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Madden NFL 12: The Wait Is Over

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MICHAEL VICK MADDEN NFL 12

Like the long-awaited, post-lockout NFL season, the latest installment in the Madden NFL video game franchise is upon us.

Madden NFL 12, the newest game in Electronic Arts' wildly popular series, will hit shelves on Tuesday. And while the franchise's annual August release has become somewhat of a holiday for diehard fans to celebrate, the earlier threat of a season-ending lockout has only cranked up their excitement even more.

But does this latest iteration live up to the hype?

In a word: definitely. (It better, with the price of the game now at $60.)

While official sales numbers are hard to come by, a spokeswoman for EA Sports said the franchise has sold more than 90 million units since its debuts in 1988. Each year, the game's designers tweak and update the title. Sometimes they get it right, other times they get it wrong. This time around, they got a lot of stuff right. The new collision system makes for more realistic defensive play, and the camera angles in the game, from the line of scrimmage to the end zone and players on the bench, mirror fans will see during real-life NFL broadcasts. There's also a new Custom Playbooks feature, which allows players to build specific game plans by modifying an existing playbook or creating their own.

Those who were fans of Madden NFL '11 might recall catching fits over the kinks in some of the online gaming features. This year, the developers have added an Online Communities feature, where players can create and join customized communities and set the game styles, including the game length, game speed, penalties, etc.

Mike Young, the creative director of the Madden franchise, talked with The Huffington Post about the game’s latest enhancements, the fans choosing Cleveland Browns running back Peyton Hillis over the Philadelphia Eagles’ Michael Vick for the cover and how the lockout impacted the video game.

Huffington Post: How did the NFL lockout affect what you guys had planned for the video game?

Mike Young: The lockout didn’t really affect the development of the game. But we did feel like we were going to deliver this really authentic version of the game either way. This is a big step ahead for Madden. It would have just been so disappointing if there was no season.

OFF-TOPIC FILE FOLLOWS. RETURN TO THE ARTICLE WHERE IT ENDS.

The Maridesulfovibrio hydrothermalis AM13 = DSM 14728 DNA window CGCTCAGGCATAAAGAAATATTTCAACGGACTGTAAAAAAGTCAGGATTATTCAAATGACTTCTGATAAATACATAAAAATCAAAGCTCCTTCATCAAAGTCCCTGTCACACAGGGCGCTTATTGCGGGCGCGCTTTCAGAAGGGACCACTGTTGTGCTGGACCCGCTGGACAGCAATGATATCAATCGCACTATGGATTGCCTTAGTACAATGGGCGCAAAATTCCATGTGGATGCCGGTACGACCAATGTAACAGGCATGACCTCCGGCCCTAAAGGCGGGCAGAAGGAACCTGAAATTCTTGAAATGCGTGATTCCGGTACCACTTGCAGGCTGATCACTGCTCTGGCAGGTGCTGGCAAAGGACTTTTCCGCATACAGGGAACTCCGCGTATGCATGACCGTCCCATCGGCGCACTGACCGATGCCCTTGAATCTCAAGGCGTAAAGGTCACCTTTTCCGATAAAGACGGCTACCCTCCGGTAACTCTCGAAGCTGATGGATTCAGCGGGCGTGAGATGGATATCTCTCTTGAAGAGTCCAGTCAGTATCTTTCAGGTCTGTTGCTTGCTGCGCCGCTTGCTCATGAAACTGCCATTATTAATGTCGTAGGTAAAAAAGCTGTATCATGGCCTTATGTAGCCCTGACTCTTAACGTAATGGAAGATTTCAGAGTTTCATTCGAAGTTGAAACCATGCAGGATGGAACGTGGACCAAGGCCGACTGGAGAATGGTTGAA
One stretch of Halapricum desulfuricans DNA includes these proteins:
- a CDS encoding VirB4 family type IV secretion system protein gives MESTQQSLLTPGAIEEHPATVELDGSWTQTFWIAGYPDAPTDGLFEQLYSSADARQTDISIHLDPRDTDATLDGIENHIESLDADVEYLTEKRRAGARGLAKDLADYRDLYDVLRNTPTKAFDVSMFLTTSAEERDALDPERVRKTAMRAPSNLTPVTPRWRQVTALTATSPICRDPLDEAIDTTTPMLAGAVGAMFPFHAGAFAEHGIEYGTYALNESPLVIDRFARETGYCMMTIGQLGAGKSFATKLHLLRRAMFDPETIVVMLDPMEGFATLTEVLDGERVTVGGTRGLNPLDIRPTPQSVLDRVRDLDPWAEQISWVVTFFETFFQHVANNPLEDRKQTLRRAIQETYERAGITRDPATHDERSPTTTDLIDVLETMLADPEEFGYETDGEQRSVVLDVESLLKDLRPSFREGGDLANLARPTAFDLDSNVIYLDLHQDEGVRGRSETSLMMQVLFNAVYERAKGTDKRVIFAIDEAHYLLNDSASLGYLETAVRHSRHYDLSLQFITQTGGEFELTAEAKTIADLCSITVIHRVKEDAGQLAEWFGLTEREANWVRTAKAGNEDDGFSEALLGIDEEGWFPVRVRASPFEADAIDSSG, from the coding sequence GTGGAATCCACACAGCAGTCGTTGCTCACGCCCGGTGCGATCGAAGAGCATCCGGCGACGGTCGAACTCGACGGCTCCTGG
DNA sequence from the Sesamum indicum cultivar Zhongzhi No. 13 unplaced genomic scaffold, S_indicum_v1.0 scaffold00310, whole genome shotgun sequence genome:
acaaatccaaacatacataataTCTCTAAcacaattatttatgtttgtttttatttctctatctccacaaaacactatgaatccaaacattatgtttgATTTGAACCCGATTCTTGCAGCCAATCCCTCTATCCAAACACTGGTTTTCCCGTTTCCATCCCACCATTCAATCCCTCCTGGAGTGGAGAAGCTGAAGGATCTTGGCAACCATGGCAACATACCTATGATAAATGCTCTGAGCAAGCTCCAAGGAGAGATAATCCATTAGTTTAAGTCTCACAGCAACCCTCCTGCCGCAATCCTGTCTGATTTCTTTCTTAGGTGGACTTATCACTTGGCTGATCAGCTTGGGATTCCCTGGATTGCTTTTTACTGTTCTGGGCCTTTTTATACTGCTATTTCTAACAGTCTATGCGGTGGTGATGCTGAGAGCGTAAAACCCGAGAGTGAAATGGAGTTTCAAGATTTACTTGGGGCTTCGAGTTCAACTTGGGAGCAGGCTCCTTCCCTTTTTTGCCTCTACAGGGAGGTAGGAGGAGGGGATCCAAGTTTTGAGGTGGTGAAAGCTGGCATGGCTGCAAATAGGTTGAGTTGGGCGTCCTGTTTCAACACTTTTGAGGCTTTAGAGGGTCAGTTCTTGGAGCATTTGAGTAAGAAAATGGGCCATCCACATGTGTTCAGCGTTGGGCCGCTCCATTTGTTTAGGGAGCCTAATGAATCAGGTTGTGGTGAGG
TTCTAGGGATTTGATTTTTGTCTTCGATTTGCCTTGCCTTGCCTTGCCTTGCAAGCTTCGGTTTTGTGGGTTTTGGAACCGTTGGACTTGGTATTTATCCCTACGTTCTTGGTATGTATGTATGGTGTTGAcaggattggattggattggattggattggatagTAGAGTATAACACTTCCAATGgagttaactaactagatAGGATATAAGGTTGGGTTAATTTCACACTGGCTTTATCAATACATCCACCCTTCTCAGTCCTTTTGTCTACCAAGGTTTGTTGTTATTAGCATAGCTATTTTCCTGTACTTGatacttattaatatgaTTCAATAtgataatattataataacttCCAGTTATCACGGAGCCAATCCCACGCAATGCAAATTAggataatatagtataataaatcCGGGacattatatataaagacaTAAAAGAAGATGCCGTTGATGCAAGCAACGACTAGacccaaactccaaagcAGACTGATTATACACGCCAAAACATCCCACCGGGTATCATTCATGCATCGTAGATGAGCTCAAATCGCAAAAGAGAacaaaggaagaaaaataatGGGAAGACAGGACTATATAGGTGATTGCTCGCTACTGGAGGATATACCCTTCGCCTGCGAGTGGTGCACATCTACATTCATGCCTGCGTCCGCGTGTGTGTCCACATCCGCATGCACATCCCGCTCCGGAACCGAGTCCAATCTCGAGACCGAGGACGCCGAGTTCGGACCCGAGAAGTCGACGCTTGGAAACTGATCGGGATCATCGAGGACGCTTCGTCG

HP: For the first time ever, fans voted on who would be on the cover of Madden. Peyton Hillis beat out Mike Vick, which was somewhat shocking given Vick’s incredible comeback. Are you guys happy with the fan voting system?

MY: The American people loved it. We had more people engaged during that time of the year than ever before. I think 16 million people voted on the cover -- and then to have an underdog, and to have all of the athletes that got involved and lobbied for themselves or their teammates, it was just great.

HP: There's been a lot of recent discussion about head injuries and concussions in the NFL. How did EA alter the play in Madden 12 to reflect these new realities in the real game?

MY: We want to treat concussions as seriously as the NFL did, and we are responding to that through our [game play]. We have concussions in our game and if a player gets one they have to leave the game. We’re trying to shed light on how serious an issue it is.

HP: What’s your favorite game from the franchise and what are the biggest improvements in this game over last year’s game?

MY: Madden 05 and Madden 12 are my favorites. [The biggest improvement is] the collision system. People are talking about how rewarding the running game is and how much control they have over the actual game play. Shot for shot we’ve matched TV, with all the real broadcast cameras in the game. We’ve overhauled the lighting, brought in virtual cinematographers and shot the game scene by scene.

HP: So many of us have grown up with the Madden franchise. It’s definitely not just a game for youngsters. Who is the target audience and how do you balance satisfying that core group and making the game palatable for newcomers?

MY: Most people who buy the game are in their 30s and are male. The challenging part is this balance -- people don’t like change, but they demand great strides with the product. How do you cater to that, a group that loves the way things were, and also satisfy a group of people who appreciate new changes and every year are looking to see what has changed?

I don’t think we’ll ever be done evolving. People want reality and we’ll always have really cool aspirational things to achieve. As long as every year we can push it really far, people will remain happy.

We’re already deep into next year’s planning. And that’s a year-round thing. There’s rarely time off. As soon as we’re done with one game we’re starting up with the next game, seeing how the fans react, and that will have some influence on our development.